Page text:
Friday, September 21, 2007

Voyage to Quebec - Part Deux (Sept. 18)

Today went great. We started by driving out of the city towards route 138. We got to "Chutes de Montmorency" (Montmorency Falls) a minute later - you can clearly see it from the highway. Amazing falls in a beautiful canyon, once owned by one of the British governors of Quebec. And you can see why he built his summer house there. With 83 meters drop, this fall is higher than the Niagra Falls (though it's smaller in capacity). You can walk over it,

climb stairs down to its base (and yes, you then have to climb all those stairs up again, as my poor aching feet can attest - damn, I have to get into shape... sometime in the future) , or take a cable car down. With the great weather and visibility we had we could see all the way down to the St. Laurent, where all the water go to. [insert picture]

From there, along route 138 to St. Anne Mountain and St. Anne Canyon. This, again has a huge fall, this time with 3 hanging bridges criss-crossing it. With each bridge, the level of scariness grows. You can zip-line from one side to the other if you're extra brave. As for me, the swinging bridge was enough. (And yes, more stairs to climb back up...).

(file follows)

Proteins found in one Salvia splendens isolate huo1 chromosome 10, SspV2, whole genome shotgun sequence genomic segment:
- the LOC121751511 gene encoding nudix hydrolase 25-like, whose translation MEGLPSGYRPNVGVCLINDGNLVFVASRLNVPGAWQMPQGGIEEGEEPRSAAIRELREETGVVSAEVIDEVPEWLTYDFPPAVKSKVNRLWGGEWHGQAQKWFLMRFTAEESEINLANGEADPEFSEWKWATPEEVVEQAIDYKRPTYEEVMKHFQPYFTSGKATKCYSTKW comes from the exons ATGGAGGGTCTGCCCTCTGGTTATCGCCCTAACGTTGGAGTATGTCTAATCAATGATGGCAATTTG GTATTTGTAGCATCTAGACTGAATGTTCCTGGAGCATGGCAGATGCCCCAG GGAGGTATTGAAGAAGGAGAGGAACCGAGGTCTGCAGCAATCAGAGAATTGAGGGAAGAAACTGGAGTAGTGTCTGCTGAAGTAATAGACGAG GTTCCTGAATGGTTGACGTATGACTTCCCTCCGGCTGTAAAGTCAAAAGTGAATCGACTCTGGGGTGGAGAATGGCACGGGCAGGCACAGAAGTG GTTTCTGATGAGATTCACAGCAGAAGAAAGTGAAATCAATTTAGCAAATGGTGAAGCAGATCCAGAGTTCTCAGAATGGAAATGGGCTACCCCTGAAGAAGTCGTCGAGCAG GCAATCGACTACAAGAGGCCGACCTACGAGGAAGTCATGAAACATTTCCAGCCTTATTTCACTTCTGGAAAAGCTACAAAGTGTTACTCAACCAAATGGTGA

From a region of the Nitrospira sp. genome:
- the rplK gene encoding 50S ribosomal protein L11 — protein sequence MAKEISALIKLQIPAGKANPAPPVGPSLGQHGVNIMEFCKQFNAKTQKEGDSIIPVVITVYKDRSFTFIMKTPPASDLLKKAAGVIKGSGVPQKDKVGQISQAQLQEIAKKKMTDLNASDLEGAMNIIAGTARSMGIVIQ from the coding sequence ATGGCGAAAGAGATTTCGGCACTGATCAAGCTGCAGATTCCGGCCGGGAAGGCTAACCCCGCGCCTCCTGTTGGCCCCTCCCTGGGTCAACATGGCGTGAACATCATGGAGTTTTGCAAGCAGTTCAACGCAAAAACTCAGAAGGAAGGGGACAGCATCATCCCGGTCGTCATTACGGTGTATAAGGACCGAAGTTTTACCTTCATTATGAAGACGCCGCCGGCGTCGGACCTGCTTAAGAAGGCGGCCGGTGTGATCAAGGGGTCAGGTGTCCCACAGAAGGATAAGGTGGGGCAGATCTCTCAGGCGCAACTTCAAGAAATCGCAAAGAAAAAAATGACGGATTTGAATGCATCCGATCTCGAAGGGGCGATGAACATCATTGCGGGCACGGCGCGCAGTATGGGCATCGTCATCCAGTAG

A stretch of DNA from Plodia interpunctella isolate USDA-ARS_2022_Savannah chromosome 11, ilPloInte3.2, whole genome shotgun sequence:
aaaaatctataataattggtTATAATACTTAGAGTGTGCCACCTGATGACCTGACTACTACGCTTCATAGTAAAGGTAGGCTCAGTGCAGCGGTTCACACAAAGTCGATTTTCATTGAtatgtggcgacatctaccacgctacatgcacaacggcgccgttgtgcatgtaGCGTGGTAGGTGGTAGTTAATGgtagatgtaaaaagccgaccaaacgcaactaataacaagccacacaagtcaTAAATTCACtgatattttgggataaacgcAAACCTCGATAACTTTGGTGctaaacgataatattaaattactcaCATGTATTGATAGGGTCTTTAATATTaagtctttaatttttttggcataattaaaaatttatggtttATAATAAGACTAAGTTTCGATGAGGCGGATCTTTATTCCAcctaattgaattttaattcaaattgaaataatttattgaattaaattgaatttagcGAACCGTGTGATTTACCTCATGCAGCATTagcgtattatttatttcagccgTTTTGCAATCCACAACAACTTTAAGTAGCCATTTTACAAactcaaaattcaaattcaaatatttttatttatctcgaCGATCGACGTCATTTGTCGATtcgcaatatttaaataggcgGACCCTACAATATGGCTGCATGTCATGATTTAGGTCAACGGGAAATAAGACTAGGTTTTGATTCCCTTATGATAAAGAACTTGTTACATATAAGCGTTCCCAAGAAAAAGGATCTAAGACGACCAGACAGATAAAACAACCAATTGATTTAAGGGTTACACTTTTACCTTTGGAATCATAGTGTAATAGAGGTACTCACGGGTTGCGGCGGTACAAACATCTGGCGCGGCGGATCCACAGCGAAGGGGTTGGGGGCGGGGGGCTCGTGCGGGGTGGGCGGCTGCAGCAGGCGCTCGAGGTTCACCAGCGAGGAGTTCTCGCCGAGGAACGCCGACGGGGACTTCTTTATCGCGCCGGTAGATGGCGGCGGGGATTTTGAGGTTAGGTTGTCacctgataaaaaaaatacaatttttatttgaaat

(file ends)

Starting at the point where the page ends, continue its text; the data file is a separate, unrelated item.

On the way back, we stopped at the St. Anne Church - a huge cathedral, with its own Michelangelo original. We heard a sermon (in French) and some psalms sung by the choir (also in French).Back to QC, for an evening stroll in the old city again. A French onion soup au gartin and back to the hotel to plan tomorrow - the last day of the trip.


  1. In Quebec, French is the first language. They consider themselves Nouvelle Francaise ("New French") and although they can tell you're a tourist, they'll start with French and switch to English only if they have to... that is, if you're not foolish enough to brandish your limited mastery of their language by replying with a "bonjour" - and before you know it they're 3 sentences ahead, in rapid French. So, unless French is a favorite second language, reply in English.
  2. Do not go into a fancy French restaurant and order just soup - you get the dirtiest looks possible from the maƮtre d' :)
  3. Music for the road: XM 80s for the highways, XM Pops (classic music) for the rural byways.
  • Favorite highway song:
    "Life is a Highway" by Tom Cochran.
  • Best classical piece when descending a mountain road towards a lake:
    "The Pines of Rome" by Rasphigi (fourth movement).
  • Best classical piece when driving by a river:
    "The Blue Danube Waltz" by Johann Strauss

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